Plymouth Public Library

Confession time: although Kewaskum Public Library was indeed important to me growing up, my primary public library was the Plymouth Public Library. Unlike the Kewaskum library, the Plymouth library had a building of its very own – it’s a Carnegie library. It had more staff, more books, and two circulation desks. At just over 8000, Plymouth’s population is more than twice that of Kewaskum. All this might suggest that the Plymouth Public Library has more resources than Kewaskum.

However, while the Kewaskum library (henceforth KPL) shares a building with the police department and village hall, it at least has an online presence all its own. As discussed in the previous post, KPL has a blog that doubles as their website, a mostly inactive Twitter account, and a very active Facebook page.

Plymouth Public Library (henceforth PPL) has an incredibly basic page on the City of Plymouth site, and an equally basic Facebook page. How basic? Well, if you’re not willing to click through, the page has the library’s address and phone number,  a link to the catalogue, an unspecified email address, and bulleted lists for Collections and Services. These may not be up-to-date – does PPL really have a typewriter you can use? The email appears to be a personal one, but it doesn’t say who that person is. The web page is dated and unattractive. It claims PPL is “Your exploration destination… Your information connection” but this web page makes me doubt it.

The Facebook page is no better. Clearly someone took the time to create this page, but it’s very similar to the web site. It lists an address and a phone number. There’s no picture, not even the line drawing they’re so fond of using elsewhere. It inspires no trust, invites no discussion – there’s not even a description! It goes without saying that I wouldn’t use the Facebook page even as a library user, since it has nothing to offer.

Plymouth Public Library Facebook Page

Screenshot of Plymouth Public Library Facebook page

To be fair, there are a lot of communities called Plymouth in the world. It’s not completely impossible that PPL does in fact have something out there on the web that’s better than what I found. But that’s a problem in itself – if it’s not on the first page of search results for “plymouth public library” (the City of Plymouth page is), and it doesn’t come up for “plymouth library wi” there’s still lots of work to be done.

Once I was home for the summer and needed to use wireless internet on my laptop. My gut instinct was that any public library would have free wireless internet, but PPL’s web page didn’t mention it. In fact, I wondered if a library with such a terrible web page would have wireless internet after all. In the end I called the library (it’s a 20 minute drive!), and was assured they did.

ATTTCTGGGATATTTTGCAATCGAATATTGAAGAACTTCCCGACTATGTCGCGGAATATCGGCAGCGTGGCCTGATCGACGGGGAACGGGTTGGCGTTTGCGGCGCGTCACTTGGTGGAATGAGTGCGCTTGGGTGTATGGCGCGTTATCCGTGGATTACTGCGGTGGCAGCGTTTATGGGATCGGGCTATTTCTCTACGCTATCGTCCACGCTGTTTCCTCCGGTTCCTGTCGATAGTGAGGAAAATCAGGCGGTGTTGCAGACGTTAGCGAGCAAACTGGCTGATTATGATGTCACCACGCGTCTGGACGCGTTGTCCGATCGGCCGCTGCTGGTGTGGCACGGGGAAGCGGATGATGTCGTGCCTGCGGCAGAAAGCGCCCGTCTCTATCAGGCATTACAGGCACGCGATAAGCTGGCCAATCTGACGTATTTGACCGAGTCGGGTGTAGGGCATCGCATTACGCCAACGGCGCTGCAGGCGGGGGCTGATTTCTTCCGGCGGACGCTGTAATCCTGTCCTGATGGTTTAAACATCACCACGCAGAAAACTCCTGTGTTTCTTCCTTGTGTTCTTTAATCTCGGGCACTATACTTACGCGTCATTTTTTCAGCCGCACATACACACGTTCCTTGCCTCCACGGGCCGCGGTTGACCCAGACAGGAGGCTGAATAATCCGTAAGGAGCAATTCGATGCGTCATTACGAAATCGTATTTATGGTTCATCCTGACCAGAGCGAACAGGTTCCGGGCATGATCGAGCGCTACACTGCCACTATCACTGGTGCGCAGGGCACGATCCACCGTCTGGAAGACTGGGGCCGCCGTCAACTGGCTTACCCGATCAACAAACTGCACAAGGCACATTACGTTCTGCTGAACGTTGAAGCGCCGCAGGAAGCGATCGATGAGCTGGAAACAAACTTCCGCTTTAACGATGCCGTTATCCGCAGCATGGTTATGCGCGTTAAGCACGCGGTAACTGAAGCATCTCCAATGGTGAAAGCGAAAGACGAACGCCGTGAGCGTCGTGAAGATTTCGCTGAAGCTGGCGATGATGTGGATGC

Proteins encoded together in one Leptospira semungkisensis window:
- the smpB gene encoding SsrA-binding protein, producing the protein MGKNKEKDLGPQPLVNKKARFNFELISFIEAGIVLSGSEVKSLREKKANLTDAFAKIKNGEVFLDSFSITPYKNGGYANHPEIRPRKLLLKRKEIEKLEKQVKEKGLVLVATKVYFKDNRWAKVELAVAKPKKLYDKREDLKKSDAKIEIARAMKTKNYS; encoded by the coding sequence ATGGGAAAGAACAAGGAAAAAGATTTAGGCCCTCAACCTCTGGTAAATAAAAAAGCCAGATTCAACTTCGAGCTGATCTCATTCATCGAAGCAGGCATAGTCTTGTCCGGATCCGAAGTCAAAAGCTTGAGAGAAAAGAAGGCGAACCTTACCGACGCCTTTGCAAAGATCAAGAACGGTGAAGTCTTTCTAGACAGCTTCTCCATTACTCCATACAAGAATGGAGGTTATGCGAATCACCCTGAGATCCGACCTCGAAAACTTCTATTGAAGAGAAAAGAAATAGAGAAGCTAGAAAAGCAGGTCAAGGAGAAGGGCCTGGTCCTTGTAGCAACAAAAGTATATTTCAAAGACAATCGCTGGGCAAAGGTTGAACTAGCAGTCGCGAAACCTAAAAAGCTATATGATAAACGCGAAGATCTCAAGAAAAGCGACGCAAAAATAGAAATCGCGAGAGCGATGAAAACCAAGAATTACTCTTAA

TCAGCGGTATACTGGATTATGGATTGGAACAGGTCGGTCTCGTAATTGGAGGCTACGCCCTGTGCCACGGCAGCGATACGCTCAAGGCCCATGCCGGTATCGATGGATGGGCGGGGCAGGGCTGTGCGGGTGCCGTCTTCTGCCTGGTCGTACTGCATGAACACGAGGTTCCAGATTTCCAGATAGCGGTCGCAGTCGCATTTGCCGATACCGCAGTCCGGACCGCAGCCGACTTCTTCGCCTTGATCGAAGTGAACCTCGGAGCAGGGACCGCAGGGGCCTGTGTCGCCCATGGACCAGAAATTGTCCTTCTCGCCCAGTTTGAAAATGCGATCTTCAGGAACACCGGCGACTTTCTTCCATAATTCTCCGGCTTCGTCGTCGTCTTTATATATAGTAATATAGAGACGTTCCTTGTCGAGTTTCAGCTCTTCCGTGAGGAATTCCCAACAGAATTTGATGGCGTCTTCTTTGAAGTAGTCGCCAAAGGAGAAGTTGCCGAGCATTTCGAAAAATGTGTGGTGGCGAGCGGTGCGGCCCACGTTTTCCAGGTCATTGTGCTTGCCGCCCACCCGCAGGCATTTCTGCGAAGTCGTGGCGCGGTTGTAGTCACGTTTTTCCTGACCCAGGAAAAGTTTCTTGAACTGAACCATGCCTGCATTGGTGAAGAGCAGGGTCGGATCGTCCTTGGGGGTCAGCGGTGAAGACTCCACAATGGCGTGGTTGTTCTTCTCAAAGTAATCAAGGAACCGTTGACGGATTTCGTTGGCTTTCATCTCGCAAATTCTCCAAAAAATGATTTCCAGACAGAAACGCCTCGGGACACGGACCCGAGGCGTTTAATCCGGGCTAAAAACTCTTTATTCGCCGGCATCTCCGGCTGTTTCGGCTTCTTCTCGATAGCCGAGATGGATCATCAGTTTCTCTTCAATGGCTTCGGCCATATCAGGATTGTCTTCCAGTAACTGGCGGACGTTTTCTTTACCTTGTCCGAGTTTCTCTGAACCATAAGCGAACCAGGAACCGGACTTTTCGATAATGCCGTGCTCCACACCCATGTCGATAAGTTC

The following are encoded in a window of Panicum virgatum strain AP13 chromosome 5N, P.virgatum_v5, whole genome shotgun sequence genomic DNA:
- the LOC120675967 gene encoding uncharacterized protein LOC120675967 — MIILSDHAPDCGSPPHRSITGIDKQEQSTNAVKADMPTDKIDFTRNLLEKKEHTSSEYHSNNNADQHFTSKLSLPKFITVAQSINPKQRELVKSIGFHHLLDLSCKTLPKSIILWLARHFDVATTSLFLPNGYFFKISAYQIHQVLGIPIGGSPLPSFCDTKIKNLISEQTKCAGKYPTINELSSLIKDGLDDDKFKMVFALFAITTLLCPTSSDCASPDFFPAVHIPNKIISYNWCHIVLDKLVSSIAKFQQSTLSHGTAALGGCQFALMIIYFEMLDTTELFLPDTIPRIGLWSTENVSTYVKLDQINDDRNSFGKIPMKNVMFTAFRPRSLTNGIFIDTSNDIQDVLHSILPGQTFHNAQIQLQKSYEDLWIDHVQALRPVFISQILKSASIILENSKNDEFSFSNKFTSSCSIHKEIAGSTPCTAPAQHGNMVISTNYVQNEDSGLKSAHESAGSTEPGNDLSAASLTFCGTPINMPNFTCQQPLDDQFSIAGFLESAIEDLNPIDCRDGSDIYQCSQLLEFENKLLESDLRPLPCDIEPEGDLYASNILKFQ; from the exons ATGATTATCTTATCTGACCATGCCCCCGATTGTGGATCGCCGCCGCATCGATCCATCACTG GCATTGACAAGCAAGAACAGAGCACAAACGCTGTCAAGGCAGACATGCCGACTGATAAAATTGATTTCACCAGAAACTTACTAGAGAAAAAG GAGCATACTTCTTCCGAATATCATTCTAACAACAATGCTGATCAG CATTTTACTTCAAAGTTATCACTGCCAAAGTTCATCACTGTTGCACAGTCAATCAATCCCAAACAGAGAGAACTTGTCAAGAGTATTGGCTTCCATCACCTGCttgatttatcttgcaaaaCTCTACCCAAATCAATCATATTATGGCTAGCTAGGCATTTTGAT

PPL is a vibrant, well-equipped library that offers wonderful programming and services. Its web presence should reflect that. At the moment, both the website and the Facebook page are equally incomprehensible to new and experienced users. As Phil Bradley points out, “if you’re doing things in your library, you need (in my opinion) to make people aware of them.” I hope the librarians will start working towards that soon. They may not think websites and social media are a priority, but they should look at the nearby KPL, which is successfully using social media despite an even smaller community.

What to do if you’re in PPL’s situation?  Looking at nearby or similar libraries is a place to start. Create a website! Keep it up-to-date! A blogging platform might be a good tool for setting up a first real website. Then you can think about social media. Do the librarians use any social media? Those might be worth testing out. Not every tool will be a brilliant success, but it’s worth trying something. Check out blog posts like How To Grow Your Social Media Presence for ideas. Since PPL is already using Facebook (sort of), they should think about adding things to that page. They could use the Information section to provide standard hours, a link to the consortium catalogue, and a list of services that includes wireless internet while leaving typewriters off. Then posts about programming and holiday hours could give people a reason to keep up with the page. The Librarian in Black’s post “Ten Social Networking Tips for Libraries” has lots of good advice as well.

Not all libraries need to be at the forefront of social media, but it’s a good idea to try to stay reasonably up-to-date. At this point, websites are non-negotiable.

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